It will take West Coast ports about two months to process backlogged work and return operations to normal after a labor dispute led to widespread delays, the Port of Long Beach's CEO told CNBC on Monday.
"It's an amazing congestion problem. It is epic proportions from our perspective," Jon Slangerup said in a "Squawk Box" interview.
A group of shipping companies and the powerful dockworkers union reached the tentative deal on Friday after nine months of negotiations, settling a dispute that disrupted the flow of cargo through 29 U.S. West Coast ports and snarled trans-Pacific maritime trade with Asia.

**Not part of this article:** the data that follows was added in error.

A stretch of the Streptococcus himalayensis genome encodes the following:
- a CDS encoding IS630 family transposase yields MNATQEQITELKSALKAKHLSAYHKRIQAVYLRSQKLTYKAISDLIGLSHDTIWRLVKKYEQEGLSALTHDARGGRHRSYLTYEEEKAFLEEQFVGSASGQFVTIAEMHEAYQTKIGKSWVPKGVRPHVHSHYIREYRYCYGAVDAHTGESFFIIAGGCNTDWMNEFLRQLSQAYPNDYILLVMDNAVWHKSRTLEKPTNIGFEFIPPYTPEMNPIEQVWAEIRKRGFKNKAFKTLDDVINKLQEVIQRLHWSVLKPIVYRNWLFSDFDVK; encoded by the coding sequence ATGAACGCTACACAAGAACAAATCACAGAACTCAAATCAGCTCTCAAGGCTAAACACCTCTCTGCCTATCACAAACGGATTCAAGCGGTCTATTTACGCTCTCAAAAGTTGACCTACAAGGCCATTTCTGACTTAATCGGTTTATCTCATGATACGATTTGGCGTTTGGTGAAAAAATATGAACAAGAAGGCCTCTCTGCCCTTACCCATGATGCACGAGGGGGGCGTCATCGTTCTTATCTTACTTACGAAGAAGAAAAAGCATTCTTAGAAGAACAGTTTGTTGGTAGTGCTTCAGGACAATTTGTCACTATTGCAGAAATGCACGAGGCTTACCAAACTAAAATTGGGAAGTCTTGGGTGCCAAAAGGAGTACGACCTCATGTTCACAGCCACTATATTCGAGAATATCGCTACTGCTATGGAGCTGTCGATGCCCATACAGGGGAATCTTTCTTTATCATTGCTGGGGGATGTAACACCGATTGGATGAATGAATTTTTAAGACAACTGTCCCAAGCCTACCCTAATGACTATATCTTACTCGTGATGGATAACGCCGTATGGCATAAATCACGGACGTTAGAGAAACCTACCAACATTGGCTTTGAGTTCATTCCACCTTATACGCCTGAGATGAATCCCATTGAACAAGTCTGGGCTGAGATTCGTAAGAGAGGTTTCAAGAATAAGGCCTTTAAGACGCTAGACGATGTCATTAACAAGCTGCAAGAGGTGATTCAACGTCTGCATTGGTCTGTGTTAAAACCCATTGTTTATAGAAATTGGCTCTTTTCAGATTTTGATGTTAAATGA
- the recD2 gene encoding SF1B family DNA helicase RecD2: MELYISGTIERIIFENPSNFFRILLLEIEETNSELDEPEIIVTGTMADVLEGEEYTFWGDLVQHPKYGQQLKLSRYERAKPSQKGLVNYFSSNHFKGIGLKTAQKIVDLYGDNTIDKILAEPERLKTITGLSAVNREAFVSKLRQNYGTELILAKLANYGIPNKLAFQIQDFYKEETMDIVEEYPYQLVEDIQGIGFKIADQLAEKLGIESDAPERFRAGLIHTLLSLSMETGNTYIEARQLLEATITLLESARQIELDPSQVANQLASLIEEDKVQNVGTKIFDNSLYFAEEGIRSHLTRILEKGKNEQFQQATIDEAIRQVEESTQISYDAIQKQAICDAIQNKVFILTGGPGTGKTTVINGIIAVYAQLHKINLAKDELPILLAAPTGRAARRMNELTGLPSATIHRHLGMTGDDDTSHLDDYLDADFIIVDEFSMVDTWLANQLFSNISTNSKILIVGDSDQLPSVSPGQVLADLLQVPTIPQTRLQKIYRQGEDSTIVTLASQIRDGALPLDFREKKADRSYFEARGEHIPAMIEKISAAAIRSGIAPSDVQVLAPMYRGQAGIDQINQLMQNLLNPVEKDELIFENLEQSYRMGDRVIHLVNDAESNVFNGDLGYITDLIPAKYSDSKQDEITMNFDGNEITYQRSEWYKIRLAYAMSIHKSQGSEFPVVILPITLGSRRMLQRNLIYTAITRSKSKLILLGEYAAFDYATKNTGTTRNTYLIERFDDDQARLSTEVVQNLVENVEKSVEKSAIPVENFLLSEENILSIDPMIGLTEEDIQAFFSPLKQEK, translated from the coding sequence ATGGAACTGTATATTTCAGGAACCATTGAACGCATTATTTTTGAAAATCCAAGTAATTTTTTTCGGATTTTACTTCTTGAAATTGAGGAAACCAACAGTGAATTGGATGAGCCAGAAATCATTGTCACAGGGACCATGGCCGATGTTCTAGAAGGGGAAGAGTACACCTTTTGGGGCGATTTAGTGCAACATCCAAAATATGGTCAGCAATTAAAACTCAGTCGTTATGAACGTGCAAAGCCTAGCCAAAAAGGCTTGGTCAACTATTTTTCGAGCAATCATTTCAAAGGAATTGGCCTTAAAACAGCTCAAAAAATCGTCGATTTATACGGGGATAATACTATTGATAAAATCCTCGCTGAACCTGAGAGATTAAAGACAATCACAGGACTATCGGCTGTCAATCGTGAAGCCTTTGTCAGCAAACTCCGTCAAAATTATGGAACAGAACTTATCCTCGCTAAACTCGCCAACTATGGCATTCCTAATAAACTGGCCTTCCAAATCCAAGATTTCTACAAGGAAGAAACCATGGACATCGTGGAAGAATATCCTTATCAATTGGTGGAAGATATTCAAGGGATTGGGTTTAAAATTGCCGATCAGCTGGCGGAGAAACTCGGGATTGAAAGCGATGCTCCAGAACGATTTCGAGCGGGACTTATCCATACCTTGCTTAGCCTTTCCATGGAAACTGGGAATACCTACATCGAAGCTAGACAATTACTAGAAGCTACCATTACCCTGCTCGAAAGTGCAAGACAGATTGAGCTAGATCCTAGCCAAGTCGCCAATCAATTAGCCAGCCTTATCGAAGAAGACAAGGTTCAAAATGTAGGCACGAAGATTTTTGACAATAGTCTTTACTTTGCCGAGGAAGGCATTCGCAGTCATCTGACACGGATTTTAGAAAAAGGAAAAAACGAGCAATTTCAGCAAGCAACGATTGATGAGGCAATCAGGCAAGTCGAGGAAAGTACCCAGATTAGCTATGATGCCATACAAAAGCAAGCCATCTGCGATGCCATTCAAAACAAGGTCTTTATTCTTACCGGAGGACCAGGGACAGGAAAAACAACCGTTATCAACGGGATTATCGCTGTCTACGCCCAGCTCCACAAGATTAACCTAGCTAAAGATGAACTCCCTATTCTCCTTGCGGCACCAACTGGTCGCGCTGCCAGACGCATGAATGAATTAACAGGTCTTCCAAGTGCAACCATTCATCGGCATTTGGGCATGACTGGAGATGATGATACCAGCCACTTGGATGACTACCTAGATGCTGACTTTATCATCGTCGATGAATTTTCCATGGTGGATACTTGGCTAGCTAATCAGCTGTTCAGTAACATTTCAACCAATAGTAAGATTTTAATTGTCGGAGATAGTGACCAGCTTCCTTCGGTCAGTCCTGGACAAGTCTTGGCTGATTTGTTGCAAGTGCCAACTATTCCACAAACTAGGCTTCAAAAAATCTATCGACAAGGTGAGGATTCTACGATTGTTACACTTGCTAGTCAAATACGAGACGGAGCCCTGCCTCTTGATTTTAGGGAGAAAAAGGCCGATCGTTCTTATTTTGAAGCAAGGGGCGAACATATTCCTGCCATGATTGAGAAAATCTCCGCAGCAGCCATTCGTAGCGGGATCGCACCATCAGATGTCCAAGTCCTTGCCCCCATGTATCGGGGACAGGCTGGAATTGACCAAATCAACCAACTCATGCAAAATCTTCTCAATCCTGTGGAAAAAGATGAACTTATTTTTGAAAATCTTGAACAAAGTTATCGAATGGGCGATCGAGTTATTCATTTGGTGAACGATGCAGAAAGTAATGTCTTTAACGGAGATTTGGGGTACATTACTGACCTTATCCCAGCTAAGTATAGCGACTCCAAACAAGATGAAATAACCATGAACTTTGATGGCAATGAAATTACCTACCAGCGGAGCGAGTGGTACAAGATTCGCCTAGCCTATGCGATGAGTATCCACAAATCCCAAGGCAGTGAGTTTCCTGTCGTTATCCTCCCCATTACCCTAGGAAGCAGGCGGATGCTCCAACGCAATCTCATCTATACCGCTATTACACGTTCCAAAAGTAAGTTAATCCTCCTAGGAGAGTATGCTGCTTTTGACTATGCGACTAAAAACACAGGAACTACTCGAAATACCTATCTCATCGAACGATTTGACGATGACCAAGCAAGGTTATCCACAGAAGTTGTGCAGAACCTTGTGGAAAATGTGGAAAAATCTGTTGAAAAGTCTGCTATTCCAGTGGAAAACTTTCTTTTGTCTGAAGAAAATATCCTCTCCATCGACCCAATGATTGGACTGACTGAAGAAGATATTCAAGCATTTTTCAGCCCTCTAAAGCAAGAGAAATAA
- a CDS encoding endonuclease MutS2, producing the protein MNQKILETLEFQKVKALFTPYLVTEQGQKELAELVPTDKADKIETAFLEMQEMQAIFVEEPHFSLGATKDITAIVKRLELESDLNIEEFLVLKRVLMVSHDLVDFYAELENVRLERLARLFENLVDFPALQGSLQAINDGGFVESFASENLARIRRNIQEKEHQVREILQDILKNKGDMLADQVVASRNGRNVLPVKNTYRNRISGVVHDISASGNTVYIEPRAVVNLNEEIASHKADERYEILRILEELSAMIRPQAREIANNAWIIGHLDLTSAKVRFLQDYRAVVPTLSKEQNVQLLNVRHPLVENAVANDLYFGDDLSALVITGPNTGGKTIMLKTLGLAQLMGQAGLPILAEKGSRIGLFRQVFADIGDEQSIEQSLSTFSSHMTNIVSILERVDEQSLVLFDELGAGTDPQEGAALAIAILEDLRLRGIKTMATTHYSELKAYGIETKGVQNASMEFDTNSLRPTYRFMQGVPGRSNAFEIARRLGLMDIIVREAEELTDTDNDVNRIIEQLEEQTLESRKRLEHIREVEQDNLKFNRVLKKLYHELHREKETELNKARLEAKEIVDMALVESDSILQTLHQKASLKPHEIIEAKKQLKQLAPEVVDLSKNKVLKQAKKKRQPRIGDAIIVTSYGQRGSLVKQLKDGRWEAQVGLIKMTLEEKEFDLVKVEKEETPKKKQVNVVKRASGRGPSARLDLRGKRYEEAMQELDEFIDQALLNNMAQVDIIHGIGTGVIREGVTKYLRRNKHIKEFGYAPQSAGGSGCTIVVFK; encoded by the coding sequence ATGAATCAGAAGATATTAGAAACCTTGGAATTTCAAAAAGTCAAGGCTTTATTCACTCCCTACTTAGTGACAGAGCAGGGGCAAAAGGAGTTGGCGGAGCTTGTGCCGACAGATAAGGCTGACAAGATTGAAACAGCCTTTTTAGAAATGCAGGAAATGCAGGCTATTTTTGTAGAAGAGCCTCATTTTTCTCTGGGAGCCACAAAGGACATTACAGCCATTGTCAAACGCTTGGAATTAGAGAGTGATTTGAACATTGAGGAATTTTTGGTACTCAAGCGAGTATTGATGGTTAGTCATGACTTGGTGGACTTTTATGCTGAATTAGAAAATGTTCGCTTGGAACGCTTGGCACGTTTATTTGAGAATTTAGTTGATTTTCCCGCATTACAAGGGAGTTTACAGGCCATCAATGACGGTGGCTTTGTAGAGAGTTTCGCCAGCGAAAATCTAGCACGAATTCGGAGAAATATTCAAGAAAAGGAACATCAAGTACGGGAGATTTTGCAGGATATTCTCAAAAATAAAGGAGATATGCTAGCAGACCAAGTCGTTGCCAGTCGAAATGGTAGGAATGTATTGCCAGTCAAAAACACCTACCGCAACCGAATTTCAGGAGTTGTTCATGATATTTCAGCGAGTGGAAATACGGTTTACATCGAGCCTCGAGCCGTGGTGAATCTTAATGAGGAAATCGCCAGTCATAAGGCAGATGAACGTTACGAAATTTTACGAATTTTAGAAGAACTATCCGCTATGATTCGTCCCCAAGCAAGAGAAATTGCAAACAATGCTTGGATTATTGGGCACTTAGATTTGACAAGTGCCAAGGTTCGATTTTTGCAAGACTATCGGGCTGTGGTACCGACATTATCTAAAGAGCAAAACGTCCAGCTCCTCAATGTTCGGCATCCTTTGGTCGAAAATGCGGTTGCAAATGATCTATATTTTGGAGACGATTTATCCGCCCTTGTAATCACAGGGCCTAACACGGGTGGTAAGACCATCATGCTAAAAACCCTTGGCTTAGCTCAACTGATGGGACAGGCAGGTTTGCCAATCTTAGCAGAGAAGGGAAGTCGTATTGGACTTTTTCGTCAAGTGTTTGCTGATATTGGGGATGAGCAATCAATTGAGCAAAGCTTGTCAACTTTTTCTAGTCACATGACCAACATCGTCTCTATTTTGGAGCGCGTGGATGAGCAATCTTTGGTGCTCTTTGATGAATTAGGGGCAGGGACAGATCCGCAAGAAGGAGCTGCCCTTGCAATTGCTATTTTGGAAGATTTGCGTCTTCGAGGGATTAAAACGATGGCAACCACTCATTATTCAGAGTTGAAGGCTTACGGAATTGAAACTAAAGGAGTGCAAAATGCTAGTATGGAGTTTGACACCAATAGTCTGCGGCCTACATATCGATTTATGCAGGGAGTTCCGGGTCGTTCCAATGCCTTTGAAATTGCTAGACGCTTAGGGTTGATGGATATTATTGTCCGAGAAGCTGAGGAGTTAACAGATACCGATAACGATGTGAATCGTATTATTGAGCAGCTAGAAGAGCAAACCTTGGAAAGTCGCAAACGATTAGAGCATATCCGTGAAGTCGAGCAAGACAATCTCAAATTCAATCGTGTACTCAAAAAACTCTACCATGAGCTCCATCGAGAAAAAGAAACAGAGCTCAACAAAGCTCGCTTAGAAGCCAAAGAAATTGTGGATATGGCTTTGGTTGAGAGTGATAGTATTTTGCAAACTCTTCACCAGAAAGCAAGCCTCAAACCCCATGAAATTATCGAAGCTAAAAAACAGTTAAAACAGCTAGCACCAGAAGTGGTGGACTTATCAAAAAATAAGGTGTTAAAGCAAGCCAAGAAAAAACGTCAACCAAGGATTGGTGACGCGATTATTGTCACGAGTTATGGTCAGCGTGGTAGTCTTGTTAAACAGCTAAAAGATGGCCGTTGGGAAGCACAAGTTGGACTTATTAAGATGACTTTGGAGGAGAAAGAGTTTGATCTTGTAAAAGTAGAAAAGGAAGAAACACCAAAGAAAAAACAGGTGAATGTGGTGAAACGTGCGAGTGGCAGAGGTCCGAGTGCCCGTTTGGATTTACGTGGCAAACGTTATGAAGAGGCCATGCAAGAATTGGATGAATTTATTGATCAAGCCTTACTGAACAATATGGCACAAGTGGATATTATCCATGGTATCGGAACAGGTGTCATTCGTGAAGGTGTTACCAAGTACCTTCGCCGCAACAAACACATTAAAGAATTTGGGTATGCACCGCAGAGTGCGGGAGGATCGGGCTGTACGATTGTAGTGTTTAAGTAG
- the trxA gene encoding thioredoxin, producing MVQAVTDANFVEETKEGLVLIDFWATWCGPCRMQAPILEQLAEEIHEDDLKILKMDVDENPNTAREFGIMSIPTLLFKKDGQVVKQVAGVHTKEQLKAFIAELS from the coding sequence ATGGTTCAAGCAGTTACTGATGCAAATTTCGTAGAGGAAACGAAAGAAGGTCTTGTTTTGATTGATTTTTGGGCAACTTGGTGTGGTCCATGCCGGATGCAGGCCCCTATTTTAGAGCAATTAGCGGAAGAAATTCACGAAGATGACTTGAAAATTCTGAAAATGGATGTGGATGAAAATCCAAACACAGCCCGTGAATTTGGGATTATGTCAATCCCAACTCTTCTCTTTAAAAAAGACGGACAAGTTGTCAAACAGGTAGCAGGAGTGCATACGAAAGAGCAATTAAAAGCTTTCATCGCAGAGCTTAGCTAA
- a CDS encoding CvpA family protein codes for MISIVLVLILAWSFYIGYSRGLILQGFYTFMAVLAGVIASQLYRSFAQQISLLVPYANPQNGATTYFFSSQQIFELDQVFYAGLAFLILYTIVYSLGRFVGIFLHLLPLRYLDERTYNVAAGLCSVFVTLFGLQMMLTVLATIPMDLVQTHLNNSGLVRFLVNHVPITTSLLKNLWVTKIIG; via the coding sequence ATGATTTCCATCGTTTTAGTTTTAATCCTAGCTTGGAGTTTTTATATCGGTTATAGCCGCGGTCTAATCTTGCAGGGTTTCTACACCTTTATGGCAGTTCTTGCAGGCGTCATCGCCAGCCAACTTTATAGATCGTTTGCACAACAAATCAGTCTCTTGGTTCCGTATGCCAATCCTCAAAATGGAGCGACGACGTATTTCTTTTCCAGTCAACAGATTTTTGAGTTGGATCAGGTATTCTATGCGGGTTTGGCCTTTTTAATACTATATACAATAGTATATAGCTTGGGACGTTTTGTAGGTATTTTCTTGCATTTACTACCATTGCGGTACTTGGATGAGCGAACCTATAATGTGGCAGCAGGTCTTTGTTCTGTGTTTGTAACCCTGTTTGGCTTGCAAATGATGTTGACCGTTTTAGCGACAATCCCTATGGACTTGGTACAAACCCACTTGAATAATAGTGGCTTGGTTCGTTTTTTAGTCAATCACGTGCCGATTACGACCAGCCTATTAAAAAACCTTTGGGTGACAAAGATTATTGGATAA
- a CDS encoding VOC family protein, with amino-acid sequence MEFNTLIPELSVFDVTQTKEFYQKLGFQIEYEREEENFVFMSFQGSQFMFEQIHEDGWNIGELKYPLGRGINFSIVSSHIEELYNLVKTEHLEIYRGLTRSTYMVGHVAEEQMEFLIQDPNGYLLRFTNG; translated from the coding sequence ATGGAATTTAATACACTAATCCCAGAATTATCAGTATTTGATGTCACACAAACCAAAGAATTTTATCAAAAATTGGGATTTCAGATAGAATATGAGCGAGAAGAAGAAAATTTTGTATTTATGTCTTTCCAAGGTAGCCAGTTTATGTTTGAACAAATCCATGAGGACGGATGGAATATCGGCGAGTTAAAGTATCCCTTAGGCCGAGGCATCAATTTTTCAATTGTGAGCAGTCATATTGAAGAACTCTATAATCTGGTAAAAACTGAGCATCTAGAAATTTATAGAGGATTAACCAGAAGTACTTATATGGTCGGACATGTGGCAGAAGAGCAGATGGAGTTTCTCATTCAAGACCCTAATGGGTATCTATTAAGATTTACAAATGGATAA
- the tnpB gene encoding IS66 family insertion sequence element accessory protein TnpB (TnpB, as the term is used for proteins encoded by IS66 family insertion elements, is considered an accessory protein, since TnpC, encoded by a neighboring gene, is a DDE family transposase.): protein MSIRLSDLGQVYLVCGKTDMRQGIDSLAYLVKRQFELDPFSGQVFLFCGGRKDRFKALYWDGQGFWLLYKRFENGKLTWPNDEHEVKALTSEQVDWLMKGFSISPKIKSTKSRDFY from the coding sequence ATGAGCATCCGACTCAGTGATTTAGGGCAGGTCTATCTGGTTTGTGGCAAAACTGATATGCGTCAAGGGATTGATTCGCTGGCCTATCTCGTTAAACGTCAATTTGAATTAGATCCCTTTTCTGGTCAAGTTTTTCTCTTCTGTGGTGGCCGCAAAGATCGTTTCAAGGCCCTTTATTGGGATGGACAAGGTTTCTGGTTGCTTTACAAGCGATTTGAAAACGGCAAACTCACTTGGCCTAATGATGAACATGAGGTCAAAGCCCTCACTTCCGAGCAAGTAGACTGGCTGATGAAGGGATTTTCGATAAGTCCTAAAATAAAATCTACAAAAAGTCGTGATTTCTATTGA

The Port of Long Beach was running at full strength on Saturday night and Sunday, said Slangerup. His team is doing everything it can to align truckers and rail operators and to make additional space available to begin staging containers and getting them off the docks, he added.
However, the priorities for processing cargo will be set by ocean carriers and the cargo owners themselves, and the docks can only fulfill those priorities as they are dictated.